During my Rabbinic internship at Temple Sholom, in Greenwich, CT, Rabbi Mitch Hurvitz would preach a consistent message: An “attitude of gratitude.” Whether it be in a religious school classroom, pre-school Shabbat, or Yom Kippur sermon, the attitude for gratitude was necessary to build a sacred community. For many Americans, Thanksgiving is the moment where we actively acknowledge our life’s blessings. At the dinner table, we publicly recite what we are grateful for in ways which we may passively accept the rest of the year.
Thankfully, our tradition puts these daily reminders in our lives so that we do not need to wait to express these sentiments only once a year. Psalm 100 is part of our morning service every weekday. Mizmor ltodah, a prayer of Thanksgiving. May we worship God in gladness and acknowledge that God created us.
And of course, we as Jews are used to this practice of gratitude, as Shabbat gives us a weekly moment to both look backwards and forwards to the blessings we missed and to the blessings we can see in the week ahead.
The Talmud details the ways in which various Rabbis would prepare for Shabbat. Rabbi Hanina would wrap himself in special clothing and go out to greet the Shabbat queen. Rabbi Yannai would do the same and sing boi kala.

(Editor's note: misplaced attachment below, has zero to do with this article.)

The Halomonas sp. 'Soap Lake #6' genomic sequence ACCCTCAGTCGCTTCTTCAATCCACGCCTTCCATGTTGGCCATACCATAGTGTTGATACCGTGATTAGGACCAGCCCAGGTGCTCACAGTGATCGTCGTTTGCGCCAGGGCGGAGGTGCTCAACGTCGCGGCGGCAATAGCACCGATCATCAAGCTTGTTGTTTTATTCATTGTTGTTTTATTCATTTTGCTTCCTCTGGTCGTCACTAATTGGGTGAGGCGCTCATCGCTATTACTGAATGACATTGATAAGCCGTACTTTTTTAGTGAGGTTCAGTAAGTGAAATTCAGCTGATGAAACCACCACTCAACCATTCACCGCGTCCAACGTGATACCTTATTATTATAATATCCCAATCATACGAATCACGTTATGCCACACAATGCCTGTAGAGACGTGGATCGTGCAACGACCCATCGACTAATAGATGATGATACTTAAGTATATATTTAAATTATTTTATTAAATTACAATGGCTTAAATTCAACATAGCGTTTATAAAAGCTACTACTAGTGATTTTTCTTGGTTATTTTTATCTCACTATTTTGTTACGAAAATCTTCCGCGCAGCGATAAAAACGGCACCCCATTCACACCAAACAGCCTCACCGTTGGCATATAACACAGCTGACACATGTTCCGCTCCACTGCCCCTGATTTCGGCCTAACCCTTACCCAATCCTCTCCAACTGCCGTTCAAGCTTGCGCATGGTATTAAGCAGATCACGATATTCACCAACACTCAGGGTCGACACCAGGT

Once, Rabba bar Rav Huna went to his friend’s house. His friend brought him a plate of biscuits. Rabba said, “Did you know I was coming?” And his friend responded, “Are you more important than Shabbat? The biscuits were prepare for the sacred Shabbat day!”
Days before Thanksgiving, the pies are ready to be put in the oven and the tables are about to be set. But tonight is Shabbat, and the day after Thanksgiving is Shabbat, and every single Friday, when the sun sets, our tradition permits us to be grateful. Like those Rabbis in our Talmud, do something special tonight that puts you in the attitude for gratitude.
Let’s start the attitude for gratitude a few days early this year. Light the candles, eat the challah, ivdu et hashem bsimcha, worship God with joy, praise the faces before you, for there is goodness in our lives when we choose to find it.